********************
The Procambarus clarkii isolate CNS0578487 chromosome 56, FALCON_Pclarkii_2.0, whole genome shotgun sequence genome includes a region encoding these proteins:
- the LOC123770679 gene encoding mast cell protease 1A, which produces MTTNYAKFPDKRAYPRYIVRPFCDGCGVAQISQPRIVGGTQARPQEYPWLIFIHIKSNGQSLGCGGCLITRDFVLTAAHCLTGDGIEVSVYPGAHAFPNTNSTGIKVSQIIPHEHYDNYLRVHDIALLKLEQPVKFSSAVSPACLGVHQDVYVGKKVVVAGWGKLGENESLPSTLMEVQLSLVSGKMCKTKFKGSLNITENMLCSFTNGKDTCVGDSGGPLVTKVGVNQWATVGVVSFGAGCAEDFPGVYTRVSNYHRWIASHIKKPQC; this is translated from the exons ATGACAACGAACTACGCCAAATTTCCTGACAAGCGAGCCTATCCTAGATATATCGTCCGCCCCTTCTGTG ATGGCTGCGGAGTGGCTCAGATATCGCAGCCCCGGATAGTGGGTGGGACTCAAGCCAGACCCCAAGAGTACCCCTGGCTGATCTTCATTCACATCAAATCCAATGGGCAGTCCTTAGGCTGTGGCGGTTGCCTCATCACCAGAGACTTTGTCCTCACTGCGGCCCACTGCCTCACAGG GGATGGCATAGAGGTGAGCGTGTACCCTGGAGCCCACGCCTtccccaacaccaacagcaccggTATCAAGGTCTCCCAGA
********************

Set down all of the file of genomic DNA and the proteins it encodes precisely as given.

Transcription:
The Procambarus clarkii isolate CNS0578487 chromosome 56, FALCON_Pclarkii_2.0, whole genome shotgun sequence genome includes a region encoding these proteins:
- the LOC123770679 gene encoding mast cell protease 1A, which produces MTTNYAKFPDKRAYPRYIVRPFCDGCGVAQISQPRIVGGTQARPQEYPWLIFIHIKSNGQSLGCGGCLITRDFVLTAAHCLTGDGIEVSVYPGAHAFPNTNSTGIKVSQIIPHEHYDNYLRVHDIALLKLEQPVKFSSAVSPACLGVHQDVYVGKKVVVAGWGKLGENESLPSTLMEVQLSLVSGKMCKTKFKGSLNITENMLCSFTNGKDTCVGDSGGPLVTKVGVNQWATVGVVSFGAGCAEDFPGVYTRVSNYHRWIASHIKKPQC; this is translated from the exons ATGACAACGAACTACGCCAAATTTCCTGACAAGCGAGCCTATCCTAGATATATCGTCCGCCCCTTCTGTG ATGGCTGCGGAGTGGCTCAGATATCGCAGCCCCGGATAGTGGGTGGGACTCAAGCCAGACCCCAAGAGTACCCCTGGCTGATCTTCATTCACATCAAATCCAATGGGCAGTCCTTAGGCTGTGGCGGTTGCCTCATCACCAGAGACTTTGTCCTCACTGCGGCCCACTGCCTCACAGG GGATGGCATAGAGGTGAGCGTGTACCCTGGAGCCCACGCCTtccccaacaccaacagcaccggTATCAAGGTCTCCCAGA